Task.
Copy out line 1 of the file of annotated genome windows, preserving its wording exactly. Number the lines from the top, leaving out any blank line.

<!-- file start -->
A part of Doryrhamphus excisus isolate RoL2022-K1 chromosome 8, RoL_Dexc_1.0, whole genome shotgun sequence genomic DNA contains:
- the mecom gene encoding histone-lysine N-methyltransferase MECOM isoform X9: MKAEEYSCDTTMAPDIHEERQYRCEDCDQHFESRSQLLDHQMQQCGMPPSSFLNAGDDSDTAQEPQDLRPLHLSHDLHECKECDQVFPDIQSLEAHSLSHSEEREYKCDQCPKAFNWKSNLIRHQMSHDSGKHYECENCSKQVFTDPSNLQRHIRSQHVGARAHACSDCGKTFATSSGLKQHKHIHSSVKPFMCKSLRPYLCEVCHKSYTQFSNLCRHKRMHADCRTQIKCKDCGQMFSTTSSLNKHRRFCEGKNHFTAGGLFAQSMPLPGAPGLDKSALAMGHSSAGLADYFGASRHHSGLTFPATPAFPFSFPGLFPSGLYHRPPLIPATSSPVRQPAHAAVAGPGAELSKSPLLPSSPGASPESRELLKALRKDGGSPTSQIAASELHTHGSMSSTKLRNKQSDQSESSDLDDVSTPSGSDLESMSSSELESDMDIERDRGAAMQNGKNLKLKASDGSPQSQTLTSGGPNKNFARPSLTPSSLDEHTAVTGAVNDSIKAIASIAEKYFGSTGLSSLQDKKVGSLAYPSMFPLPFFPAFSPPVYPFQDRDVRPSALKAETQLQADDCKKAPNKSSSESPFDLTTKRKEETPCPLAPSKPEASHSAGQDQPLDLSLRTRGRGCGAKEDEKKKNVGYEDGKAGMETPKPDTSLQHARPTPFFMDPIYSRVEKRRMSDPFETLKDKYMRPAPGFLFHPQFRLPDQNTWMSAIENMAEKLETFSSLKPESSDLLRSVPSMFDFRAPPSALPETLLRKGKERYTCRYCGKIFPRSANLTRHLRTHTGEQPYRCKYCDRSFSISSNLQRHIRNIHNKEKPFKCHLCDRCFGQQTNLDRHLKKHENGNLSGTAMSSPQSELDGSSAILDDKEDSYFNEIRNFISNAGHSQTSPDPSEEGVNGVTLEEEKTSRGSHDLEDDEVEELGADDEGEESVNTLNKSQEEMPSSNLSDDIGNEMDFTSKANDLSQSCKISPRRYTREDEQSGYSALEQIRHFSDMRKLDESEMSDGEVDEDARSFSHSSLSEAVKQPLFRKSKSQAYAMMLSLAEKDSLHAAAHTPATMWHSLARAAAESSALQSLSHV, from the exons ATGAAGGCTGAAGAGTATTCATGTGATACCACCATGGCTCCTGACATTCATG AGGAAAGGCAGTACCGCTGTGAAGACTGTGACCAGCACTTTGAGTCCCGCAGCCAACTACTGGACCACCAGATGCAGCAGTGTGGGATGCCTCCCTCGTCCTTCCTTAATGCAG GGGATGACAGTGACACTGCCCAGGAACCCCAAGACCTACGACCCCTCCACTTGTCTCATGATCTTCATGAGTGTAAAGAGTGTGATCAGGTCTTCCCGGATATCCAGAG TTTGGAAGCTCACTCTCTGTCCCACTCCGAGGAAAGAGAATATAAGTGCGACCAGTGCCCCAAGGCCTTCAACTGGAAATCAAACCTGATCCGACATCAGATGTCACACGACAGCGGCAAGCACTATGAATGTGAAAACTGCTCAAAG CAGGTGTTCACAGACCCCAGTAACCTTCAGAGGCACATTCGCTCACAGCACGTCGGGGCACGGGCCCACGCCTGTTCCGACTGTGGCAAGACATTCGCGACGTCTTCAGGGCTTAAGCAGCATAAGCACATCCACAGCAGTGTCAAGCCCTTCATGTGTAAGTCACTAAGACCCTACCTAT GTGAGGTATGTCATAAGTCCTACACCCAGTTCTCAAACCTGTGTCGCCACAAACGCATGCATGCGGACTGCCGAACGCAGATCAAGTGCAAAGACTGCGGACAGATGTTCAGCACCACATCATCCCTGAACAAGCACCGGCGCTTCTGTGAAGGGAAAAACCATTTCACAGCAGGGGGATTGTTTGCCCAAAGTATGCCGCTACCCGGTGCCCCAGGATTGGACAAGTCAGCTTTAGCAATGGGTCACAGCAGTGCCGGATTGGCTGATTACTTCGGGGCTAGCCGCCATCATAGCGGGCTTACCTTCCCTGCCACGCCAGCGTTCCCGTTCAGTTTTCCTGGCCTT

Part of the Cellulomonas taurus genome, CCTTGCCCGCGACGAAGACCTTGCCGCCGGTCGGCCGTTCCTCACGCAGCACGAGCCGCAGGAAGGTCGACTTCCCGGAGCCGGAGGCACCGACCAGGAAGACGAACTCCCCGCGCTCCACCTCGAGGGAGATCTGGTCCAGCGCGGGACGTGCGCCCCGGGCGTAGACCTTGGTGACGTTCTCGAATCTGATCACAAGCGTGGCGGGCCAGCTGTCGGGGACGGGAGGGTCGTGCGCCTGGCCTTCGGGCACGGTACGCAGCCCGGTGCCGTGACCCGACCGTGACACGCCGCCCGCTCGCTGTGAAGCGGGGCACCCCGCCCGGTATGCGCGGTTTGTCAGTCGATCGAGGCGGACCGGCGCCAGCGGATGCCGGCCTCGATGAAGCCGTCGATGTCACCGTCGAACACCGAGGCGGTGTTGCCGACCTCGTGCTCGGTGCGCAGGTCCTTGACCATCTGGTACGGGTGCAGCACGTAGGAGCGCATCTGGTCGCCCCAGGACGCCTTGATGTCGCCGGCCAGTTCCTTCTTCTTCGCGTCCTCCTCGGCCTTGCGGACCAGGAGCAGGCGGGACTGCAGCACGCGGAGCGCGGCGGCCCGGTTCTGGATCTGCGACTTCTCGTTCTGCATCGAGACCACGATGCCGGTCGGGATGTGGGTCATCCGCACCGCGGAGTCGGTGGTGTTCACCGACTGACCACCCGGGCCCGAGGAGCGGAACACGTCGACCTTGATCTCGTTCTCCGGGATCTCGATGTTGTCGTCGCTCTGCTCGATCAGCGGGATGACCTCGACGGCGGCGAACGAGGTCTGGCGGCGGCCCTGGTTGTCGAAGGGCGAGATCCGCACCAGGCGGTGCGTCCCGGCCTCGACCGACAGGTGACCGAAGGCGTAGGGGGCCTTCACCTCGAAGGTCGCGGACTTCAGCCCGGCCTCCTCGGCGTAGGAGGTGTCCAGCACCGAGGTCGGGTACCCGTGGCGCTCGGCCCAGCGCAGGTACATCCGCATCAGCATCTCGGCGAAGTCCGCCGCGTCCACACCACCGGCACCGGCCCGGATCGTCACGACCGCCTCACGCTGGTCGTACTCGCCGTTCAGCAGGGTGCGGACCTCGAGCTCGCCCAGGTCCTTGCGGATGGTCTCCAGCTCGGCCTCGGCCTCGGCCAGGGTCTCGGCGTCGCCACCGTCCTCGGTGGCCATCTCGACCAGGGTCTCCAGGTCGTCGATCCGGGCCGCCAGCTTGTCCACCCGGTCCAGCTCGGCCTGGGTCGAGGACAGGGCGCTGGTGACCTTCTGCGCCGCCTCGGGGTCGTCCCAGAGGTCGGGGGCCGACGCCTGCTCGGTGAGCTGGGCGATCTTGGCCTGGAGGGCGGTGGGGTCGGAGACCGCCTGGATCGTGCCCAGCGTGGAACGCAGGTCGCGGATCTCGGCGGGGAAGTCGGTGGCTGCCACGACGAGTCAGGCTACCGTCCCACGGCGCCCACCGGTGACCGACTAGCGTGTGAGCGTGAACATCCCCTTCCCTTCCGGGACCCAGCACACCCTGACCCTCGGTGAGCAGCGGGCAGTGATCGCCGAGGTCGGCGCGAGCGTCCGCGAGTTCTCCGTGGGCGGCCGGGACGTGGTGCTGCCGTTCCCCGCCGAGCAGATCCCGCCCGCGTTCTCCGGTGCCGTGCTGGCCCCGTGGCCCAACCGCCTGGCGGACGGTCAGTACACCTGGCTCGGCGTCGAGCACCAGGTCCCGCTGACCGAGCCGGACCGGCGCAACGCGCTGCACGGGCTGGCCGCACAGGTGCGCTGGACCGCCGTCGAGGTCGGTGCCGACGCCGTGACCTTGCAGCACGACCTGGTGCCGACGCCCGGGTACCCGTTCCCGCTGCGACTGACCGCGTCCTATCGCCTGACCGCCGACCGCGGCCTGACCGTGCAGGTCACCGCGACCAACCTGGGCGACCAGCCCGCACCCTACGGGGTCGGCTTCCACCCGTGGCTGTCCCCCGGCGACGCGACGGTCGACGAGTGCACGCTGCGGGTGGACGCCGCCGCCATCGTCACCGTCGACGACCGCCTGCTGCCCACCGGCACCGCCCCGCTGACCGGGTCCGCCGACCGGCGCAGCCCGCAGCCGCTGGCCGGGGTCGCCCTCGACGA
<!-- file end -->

A part of Doryrhamphus excisus isolate RoL2022-K1 chromosome 8, RoL_Dexc_1.0, whole genome shotgun sequence genomic DNA contains: